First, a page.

An iPod is an iPod, unless it's a second hand or used iPod, in which case it's iPod with history.
Now there's nothing wrong with a bit of gadget history, but when you're purchasing a second hand iPod there's a few things you want to watch out for.
The attraction to used and second hand iPod's is understandable. You can pick one up for a cheaper price then elsewhere, and you're saving money. But that's where the differences end, and there's some pro's and con's to be considered:
I Got Me A Flat Battery.
The most crucial thing you want to enquire about when purchasing a used iPod is the state of the internal, Lithium Ion (Li-Ion) battery. These batteries now feature in the entire range of iPods - from the iPod nano to the iPod touch. Now battery technology has come along way from the days of Rechargeable Nickel Cadmium batteries (no doubt some of you would be at an age where you'd have no idea what i'm on about - that's fine).
However, Li-Ion batteries are still prone to wear and tear, and eventually, they fail. Most reports i have seen state that a good Li-Ion battery will soldier on for around 500 charges. So, if you use your device around 3 times a week, expect it to last around 2 - 3 years before the battery goes kaput.
So... when you're shopping around for a used iPod, be SURE to ask this question. A good way to put it is like this : 'Hey, could you tell me how much battery life you get out of this iPod?' . Any decent seller will tell you. Avoid anyone who refuses to answer this question or gives a hazy / vague answer. They might be trying to offload their iPod that has a near dead battery to an unsuspecting buyer. You don't want that now...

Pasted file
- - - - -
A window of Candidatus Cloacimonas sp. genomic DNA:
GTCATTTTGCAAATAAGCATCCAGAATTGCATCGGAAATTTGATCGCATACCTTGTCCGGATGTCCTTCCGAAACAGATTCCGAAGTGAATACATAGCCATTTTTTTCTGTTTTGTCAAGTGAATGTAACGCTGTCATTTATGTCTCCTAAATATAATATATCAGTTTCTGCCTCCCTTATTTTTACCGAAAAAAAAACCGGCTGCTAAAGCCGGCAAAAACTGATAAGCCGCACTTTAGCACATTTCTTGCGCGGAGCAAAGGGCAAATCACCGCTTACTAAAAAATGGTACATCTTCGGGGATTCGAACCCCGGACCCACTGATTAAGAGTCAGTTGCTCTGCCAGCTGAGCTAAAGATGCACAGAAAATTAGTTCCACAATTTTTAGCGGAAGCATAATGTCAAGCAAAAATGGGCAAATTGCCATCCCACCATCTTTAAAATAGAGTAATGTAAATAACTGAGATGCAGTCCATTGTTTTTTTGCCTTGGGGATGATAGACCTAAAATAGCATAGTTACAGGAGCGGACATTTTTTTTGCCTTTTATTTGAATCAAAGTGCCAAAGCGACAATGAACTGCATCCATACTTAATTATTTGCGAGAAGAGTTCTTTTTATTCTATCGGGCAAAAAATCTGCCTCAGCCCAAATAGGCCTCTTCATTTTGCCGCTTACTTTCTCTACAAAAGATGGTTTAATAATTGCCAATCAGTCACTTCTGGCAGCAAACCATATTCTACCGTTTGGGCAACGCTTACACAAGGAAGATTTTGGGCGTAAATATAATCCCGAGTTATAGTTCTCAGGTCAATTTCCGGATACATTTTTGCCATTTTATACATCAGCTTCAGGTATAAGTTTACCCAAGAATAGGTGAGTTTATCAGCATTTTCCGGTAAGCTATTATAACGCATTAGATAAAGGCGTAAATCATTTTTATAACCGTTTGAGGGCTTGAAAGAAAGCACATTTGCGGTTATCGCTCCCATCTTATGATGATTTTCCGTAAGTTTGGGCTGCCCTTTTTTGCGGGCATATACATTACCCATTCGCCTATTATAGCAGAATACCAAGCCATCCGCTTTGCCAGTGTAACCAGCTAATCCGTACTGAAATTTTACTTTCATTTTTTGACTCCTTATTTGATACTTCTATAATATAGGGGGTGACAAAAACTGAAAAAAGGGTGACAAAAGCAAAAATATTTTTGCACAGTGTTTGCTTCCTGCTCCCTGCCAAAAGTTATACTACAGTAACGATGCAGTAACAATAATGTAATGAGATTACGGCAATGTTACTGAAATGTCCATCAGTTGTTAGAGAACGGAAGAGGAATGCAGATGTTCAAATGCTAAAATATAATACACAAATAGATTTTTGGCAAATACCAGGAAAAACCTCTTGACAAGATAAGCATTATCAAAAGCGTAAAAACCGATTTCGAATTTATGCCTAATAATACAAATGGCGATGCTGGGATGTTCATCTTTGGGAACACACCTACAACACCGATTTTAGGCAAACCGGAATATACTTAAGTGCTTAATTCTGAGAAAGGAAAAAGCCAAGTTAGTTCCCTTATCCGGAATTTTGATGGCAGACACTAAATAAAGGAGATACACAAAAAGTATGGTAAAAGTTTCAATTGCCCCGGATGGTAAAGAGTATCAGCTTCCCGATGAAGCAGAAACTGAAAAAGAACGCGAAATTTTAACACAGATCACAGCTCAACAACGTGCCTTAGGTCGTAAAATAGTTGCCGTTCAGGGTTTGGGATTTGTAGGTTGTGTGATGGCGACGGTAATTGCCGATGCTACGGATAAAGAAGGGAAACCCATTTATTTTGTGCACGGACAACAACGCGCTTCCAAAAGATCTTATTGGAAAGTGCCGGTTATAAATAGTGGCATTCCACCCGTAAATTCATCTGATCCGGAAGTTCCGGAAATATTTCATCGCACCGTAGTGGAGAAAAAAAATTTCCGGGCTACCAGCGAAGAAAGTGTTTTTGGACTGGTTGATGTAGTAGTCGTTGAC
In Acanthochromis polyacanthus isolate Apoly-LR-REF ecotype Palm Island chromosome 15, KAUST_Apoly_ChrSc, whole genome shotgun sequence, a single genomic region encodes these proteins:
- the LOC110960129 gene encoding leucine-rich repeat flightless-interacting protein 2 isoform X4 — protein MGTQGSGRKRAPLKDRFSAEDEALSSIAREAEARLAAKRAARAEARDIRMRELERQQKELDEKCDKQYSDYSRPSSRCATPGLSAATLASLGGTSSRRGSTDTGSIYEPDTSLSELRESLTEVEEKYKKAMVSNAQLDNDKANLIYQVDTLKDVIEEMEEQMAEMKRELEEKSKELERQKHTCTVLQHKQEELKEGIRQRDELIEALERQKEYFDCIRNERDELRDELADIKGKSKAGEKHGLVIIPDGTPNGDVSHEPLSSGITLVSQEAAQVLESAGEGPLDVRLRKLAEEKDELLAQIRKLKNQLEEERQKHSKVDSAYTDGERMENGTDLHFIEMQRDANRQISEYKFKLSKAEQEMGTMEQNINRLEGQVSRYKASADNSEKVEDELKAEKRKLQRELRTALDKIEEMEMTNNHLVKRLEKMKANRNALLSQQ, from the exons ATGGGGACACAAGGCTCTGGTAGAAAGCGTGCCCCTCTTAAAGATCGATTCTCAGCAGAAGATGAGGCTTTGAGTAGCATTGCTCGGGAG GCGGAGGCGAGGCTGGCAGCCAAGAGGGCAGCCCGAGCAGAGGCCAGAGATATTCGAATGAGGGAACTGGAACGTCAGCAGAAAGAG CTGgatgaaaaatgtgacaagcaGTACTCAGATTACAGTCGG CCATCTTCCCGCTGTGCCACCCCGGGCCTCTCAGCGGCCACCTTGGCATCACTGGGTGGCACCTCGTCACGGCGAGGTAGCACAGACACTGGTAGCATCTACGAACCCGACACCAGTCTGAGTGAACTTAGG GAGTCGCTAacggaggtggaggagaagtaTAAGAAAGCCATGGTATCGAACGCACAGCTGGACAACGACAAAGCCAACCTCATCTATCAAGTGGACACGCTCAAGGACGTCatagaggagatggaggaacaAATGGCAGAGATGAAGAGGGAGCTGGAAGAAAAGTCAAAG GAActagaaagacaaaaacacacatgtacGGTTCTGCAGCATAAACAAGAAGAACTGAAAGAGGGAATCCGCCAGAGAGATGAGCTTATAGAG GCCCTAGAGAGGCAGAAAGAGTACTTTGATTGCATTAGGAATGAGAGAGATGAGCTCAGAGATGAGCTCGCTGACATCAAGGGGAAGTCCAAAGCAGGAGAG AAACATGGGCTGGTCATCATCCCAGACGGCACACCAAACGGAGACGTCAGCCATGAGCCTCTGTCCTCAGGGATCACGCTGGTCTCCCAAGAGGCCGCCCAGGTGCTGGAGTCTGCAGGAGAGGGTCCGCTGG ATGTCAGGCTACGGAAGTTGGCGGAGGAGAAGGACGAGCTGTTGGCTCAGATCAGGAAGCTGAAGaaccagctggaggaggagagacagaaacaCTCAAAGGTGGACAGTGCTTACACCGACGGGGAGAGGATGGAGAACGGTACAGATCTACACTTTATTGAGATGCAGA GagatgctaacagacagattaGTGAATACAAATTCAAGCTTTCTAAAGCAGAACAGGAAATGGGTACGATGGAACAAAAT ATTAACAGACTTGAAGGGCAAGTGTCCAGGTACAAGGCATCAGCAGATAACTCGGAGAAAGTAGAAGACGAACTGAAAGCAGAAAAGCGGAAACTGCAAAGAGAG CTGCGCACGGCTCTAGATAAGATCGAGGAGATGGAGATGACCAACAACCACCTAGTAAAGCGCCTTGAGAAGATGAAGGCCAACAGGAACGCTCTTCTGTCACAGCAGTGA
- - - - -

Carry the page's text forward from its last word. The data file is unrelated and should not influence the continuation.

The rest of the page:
I Need Me Some New Tread, Man.
Wear and tear is a normal part of daily existence. Hell, even humans cannot avoid it and we all pass away some day. But this article is not a discussion about death and rebirth. We're talking iPod's here.
When you're looking at potential second hand iPod's, always check out if they have any wear and tear. Scratches, dints, screen cracks and other damage are all undesirable, and they also point to another hidden factor - misuse, neglect and abuse.
On the other hand, someone who has taken care of their iPod will have kept it safe from scratches and dents, and this is the kind of iPod you want to purchase.
Of course, there's nothing stopping you from buying a beat up old iPod. It'll probably still work. The question is.. how long?
So there you go folks, our basic, no frills, but all important buying guide to used and second hand iPod's.
PS : Don't forget that if your iPod in question comes with earphones, you most likely don't want to use them. Think about it - they've been in someone else's ears, for long periods of time, over many, many weeks or months. Gross!
Buy yourself some new iPod Headphones!